After several weeks of negotiations, Unifor President Jerry Dias announced on Tuesday, Sep. 21 that a tentative agreement has been reached with the Ford Motor Company, covering some 6000-plus workers in Ontario’s auto sector. Unifor members will now vote to decide whether or not to ratify the proposed settlement that their leadership has negotiated. Having entered negotiations with 96.4 percent of its workers voting for strike action if necessary, there was clearly an overwhelming willingness among the workers to fight to secure their future. They will now decide whether or not this tentative agreement achieves that goal.
In total, 17,000 Unifor auto workers are currently up for a new collective agreement, covering those at Ford as well as Fiat Chrysler and General Motors. Once commonly known as the ‘Big Three’, the press has more recently taken to referring to these companies as the ‘Detroit Three’, reflecting the increasingly diminished footprint they possess within the global auto industry. GM and Chrysler in fact only survived the economic crisis of 2008 because they were given a bailout by the US and Canadian governments, costing Canada US$13.7 billion. And far from using this money to take care of their own workers, they instead used the crisis to exact concessions from the then Canadian Auto Workers union, securing a wage freeze and introducing a two-tier wage system in 2008. This was then followed up with a further entrenchment of the two-tier wage system in 2012, extending the time it takes a new hire to reach full wages from 3 years to 10 years.
Following a practice known as pattern bargaining, Dias made the decision back on Sep. 8 to negotiate first with Ford, in theory setting a pattern for the other two companies to follow. The decision was an interesting one. It comes on the heels of the historic closure in 2019 of the once proud Oshawa GM Assembly Plant, which led to the loss of 2,300 of its 2,600 jobs. Prior to this, in the 2016 round of contract negotiations, Dias had championed the so-called ‘production guarantees’ his team negotiated. In his eyes, such ‘guarantees’ would ensure auto sector jobs would be here to stay. In exchange for this, the union gave up defined benefit pensions for new hires, which was yet another significant concession leading to further tiering of the workforce.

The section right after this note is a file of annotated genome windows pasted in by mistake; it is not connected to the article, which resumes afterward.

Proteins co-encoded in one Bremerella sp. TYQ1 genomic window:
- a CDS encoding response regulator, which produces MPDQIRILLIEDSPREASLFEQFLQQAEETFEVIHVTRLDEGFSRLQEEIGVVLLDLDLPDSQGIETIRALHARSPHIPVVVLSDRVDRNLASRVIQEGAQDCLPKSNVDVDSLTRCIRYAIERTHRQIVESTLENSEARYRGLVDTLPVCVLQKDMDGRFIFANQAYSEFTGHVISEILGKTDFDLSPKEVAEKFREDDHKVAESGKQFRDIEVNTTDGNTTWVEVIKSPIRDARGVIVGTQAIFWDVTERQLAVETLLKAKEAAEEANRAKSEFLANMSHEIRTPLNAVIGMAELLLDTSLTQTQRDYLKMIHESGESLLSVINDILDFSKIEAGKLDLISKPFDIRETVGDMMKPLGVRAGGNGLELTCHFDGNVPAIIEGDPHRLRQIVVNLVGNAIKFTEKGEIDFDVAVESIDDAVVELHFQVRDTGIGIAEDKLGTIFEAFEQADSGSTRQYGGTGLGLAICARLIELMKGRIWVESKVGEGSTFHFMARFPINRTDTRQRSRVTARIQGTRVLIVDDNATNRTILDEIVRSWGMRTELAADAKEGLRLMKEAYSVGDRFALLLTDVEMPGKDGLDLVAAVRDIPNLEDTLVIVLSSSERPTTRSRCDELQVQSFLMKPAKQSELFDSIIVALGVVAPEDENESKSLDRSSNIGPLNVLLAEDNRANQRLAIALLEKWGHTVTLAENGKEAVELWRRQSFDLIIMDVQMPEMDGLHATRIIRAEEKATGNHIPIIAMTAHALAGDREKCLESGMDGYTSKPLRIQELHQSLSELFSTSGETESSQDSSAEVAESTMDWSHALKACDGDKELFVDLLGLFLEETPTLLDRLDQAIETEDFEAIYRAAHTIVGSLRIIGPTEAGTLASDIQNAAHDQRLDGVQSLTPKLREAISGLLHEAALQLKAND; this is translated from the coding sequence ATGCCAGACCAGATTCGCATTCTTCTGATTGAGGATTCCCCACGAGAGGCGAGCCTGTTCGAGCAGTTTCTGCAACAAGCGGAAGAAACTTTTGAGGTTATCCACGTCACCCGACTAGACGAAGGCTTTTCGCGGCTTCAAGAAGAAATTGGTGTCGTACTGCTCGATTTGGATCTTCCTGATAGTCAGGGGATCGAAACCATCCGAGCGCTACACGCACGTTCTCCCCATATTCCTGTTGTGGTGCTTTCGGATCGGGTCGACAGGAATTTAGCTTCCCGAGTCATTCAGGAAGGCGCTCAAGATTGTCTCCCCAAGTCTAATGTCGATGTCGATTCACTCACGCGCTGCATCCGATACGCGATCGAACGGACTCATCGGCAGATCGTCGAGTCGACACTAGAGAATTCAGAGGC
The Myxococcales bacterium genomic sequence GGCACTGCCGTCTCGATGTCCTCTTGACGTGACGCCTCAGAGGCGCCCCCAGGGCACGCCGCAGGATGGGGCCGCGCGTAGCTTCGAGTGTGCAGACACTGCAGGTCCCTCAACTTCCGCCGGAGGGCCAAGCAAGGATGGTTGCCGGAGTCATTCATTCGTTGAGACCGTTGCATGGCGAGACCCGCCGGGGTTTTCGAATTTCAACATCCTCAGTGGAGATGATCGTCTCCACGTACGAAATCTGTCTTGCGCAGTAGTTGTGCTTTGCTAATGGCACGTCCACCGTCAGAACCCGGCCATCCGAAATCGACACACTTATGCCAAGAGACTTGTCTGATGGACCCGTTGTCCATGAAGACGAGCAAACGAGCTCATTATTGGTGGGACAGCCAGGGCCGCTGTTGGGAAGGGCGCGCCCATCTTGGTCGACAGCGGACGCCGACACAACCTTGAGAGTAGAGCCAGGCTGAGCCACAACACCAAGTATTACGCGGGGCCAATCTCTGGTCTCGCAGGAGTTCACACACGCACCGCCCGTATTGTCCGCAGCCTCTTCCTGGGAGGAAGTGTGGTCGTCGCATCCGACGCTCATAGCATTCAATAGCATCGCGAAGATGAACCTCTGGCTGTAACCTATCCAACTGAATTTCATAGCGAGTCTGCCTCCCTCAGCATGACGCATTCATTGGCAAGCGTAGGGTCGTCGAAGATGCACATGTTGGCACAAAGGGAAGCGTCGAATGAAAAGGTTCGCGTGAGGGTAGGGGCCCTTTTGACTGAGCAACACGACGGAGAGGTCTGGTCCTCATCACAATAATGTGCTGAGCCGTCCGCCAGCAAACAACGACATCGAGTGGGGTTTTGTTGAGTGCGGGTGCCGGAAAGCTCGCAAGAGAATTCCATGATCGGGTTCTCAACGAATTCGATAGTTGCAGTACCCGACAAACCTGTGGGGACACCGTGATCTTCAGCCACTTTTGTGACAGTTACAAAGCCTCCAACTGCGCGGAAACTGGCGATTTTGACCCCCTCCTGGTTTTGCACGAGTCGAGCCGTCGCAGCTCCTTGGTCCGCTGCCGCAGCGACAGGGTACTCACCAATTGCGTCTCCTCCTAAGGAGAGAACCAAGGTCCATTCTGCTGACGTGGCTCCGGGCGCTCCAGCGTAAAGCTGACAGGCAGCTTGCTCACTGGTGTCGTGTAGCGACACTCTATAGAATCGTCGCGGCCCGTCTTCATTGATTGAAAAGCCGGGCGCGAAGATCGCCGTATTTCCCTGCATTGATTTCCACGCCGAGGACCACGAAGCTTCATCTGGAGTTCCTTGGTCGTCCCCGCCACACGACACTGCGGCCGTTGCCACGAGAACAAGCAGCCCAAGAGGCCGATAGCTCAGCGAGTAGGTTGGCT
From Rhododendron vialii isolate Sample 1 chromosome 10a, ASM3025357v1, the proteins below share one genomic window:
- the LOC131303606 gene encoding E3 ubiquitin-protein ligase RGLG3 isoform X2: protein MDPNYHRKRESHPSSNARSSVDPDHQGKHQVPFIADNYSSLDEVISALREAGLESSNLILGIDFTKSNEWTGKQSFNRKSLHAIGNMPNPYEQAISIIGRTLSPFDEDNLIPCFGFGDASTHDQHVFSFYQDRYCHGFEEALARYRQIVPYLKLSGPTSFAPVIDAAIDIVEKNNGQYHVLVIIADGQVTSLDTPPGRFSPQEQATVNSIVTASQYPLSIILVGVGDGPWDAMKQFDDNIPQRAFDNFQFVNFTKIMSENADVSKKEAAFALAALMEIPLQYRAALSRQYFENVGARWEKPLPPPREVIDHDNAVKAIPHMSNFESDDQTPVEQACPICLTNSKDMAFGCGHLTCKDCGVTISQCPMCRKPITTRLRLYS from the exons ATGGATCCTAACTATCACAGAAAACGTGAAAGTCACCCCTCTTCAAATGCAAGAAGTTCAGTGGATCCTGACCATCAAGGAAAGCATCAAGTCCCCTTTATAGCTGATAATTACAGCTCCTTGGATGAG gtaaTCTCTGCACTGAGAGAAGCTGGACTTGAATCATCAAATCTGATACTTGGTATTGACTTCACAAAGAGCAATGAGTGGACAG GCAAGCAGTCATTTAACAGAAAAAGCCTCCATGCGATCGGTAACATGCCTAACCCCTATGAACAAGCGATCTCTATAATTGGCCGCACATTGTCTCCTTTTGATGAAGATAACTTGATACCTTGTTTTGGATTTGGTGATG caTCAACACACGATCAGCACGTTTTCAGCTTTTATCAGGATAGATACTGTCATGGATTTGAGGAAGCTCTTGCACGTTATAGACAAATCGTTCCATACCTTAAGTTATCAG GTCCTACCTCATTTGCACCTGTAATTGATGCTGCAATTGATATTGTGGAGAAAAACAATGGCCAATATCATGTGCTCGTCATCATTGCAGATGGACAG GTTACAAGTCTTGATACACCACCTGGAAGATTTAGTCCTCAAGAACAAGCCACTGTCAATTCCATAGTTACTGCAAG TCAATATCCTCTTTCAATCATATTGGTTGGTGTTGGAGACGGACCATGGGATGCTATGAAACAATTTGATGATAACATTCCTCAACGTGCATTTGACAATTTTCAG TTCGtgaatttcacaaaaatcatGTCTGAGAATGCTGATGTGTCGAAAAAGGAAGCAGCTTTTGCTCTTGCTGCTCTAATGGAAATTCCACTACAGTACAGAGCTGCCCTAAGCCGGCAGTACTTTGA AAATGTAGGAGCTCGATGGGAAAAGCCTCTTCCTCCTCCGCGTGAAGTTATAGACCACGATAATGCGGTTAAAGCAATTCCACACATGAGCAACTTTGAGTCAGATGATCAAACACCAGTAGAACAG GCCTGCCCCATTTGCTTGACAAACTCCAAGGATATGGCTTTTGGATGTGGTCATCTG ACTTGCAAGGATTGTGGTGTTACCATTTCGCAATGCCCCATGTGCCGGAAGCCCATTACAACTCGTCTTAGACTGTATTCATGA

Even if you could say that it was worth it to give up secure pensions for new hires in exchange for continued production and jobs for all, there is still one glaring problem with the whole scheme. At the end of the day, you cannot control what you do not own. While the owning capitalist shareholders of GM or Ford may agree to a so-called ‘production guarantee’, there is absolutely nothing stopping them from going back on their word and packing up shop if it happens to suit their interests. And that is exactly what happened in Oshawa. Despite making billions in profits from its operations, GM made the decision to shut the plant down anyway because it simply thought it could make more money elsewhere. And so they did. GM Oshawa workers put up a hell of a fight to keep the plant open, organizing blockades, spontaneous walk-outs and sit-ins. In the end, however, Dias agreed to a deal to keep a mere 300 jobs around for parts and stamping operations, and the Oshawa-Durham community has been suffering ever since. Labour Fightback activists actively supported Oshawa GM workers in their struggle, attending their blockade of GM headquarters, and putting forward a resolution to nationalize GM which was eventually adopted and passed by the workers in their union local.